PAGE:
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AB0541 Vertebral fracture assessment in osteoporotic ankylosing spondylitis patients
  1. I.-R. Cojocaru-Gofita1,
  2. I. Cojocaru2,
  3. A. Musetescu1,
  4. A. Barbulescu3,
  5. M. Florea1,
  6. A. Rosu1,
  7. P. Ciurea1,
  8. F. Vreju1
  1. 1Rheumatology
  2. 2Anesthesiology and Intensive Care
  3. 3Internal Medicine, UMF CRAIOVA, Craiova, Romania


Background Ankylosing Spondylitis (AS) is one of the most common chronic autoimmune and autoinflammatory diseases and it can be defined both by its debilitating phenotype and its major social impact. Bone mineral density is known to be decreased in patients with AS compared to non-diseased controls therefore quantifying the absolute risk of developing a vertebral fracture becomes esential in identifying the patient subset in whom the correct therapeutical measures are highly needed.

Objectives To study the incidence of vertebral fractures in osteoporotic patients with AS, and to educate health professionals who may be involved in the management of AS patients with possible spinal injuries, despite not being a rheumatologist

Methods We enroled 35 patients - all men- whom were admitted in our Clinical Department over a 2 year – period, between 2010 and 2012 and they all fulfilled the New York modified criteria for AS. In order to assess disease activity and severity we performed the following for the entire study group: Bath Ankylosing Spondylitis Disease Activity Index (BASDAI), C-reactive protein (CRP) and erythrocyte sedimentation rate (ESR) and further more spinal mobility (Schober’s test, chest expansion and occiput-to-wall distance), radiological damage (syndesmophytes, sacroiliitis grade) and Bath Ankylosing Spondylitis Function Index (BASFI). Bone mass density (BMD) of the lumbar spine was measured by dual energy X-ray absorptiometry (DXA) and all patients had a baseline thoracolumbar radiograph. A prevalent vertebral fracture was defined according to the Genant classification criteria.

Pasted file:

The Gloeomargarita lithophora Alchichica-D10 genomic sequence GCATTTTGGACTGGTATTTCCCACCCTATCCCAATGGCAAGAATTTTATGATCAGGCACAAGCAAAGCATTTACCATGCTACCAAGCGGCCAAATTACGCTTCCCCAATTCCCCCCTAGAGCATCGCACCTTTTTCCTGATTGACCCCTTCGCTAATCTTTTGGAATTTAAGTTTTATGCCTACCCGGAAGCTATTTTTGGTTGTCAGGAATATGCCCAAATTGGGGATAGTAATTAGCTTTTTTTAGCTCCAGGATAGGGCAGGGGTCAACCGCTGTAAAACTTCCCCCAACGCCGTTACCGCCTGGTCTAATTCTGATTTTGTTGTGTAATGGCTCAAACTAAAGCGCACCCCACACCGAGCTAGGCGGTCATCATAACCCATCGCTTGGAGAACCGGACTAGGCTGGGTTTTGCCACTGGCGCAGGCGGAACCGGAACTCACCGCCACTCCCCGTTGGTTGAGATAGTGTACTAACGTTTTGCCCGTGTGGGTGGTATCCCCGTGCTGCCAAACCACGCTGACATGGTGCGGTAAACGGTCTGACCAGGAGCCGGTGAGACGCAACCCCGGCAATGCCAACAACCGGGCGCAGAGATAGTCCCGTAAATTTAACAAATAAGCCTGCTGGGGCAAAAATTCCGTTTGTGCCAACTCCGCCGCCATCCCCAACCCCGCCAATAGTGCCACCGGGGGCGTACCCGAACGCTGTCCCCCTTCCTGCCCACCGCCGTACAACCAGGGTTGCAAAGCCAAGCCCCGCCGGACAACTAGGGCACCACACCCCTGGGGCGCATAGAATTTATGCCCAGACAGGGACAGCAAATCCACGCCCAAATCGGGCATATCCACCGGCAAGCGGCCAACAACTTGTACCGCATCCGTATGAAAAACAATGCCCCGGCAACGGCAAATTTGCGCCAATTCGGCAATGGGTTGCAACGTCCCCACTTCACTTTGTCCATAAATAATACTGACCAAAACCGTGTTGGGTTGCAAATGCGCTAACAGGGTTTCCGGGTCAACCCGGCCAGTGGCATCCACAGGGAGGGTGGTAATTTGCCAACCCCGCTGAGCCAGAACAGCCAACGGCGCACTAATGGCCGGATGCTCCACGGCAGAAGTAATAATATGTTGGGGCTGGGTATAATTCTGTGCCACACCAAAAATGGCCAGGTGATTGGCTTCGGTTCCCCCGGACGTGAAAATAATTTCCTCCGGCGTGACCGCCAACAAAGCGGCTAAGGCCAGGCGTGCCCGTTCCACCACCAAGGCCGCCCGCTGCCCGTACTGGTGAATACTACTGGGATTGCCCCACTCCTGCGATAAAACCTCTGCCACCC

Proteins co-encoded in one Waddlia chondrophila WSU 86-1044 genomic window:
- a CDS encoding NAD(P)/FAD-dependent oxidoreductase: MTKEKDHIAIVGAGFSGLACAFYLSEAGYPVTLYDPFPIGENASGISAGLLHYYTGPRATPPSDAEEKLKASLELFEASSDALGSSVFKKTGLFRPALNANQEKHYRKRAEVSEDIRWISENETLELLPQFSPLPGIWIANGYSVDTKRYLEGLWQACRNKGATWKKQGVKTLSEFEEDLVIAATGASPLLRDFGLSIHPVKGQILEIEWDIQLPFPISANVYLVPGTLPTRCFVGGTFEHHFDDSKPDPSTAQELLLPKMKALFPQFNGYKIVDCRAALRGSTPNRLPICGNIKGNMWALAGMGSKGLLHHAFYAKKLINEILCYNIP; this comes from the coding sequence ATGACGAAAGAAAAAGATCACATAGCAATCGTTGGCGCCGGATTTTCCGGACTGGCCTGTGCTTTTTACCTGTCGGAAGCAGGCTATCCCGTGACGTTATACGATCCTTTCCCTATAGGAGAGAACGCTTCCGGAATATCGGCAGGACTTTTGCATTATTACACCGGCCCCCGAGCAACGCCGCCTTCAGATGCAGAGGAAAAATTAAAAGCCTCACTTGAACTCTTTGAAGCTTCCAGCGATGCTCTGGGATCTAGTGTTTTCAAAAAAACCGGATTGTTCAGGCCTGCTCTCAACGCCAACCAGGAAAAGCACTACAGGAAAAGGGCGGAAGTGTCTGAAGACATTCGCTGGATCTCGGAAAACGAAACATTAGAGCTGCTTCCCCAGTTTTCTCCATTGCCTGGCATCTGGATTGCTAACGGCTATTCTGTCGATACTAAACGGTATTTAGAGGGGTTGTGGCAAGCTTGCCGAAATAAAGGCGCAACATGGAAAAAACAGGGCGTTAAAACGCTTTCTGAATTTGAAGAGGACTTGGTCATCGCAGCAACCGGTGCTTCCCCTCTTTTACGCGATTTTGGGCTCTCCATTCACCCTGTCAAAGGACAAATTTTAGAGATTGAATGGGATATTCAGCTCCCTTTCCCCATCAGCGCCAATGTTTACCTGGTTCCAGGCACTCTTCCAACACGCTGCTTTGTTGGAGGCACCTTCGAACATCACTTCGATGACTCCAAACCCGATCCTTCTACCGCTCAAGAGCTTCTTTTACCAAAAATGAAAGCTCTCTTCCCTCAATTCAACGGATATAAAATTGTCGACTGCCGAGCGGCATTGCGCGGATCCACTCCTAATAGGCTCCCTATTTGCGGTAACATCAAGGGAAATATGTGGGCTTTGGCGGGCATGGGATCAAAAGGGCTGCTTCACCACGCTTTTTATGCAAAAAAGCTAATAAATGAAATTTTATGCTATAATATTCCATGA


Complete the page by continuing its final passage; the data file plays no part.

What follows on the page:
Results Osteoporosis was identified in 20% patients and 28.57% of the patients had osteopenia. Vertebral fractures were identified in 14.28 % of the patients, and among them, 2 had at least 2 separate incidents- the majority of them were grade 2 (95% confindence intervals). In 57,14% from the patients with osteoporosis we identified VF, but we found no reported VF in the ones with osteopenia. Logistic regression analysis showed that disease duration (OR per year 1.02, 95% CI 1.03-1.06, p = 0.011), Bath Ankylosing Spondylitis Functional Index score (OR per score 1.17, 95% CI 1.03-1.30, p = 0.015) and wall-occiput distance (OR per cm 1.15, 95% CI 1.08-1.23, p < 0.001) were all associated with prevalent fracture but there were no significant correlations of BMD with disease activity or severity variables (ESR, CRP and BASDAI all p< 0.01).

Conclusions AS is an independent factor for the development of osteoporosis induced vertebral fractures and the risk increases with the disease duration and the impairment of functional status. We also find it highly important that medical staff have an understanding of the extreme caution that is needed in the management of possible spinal injuries in patients with ankylosing spondylitis.

Disclosure of Interest None Declared

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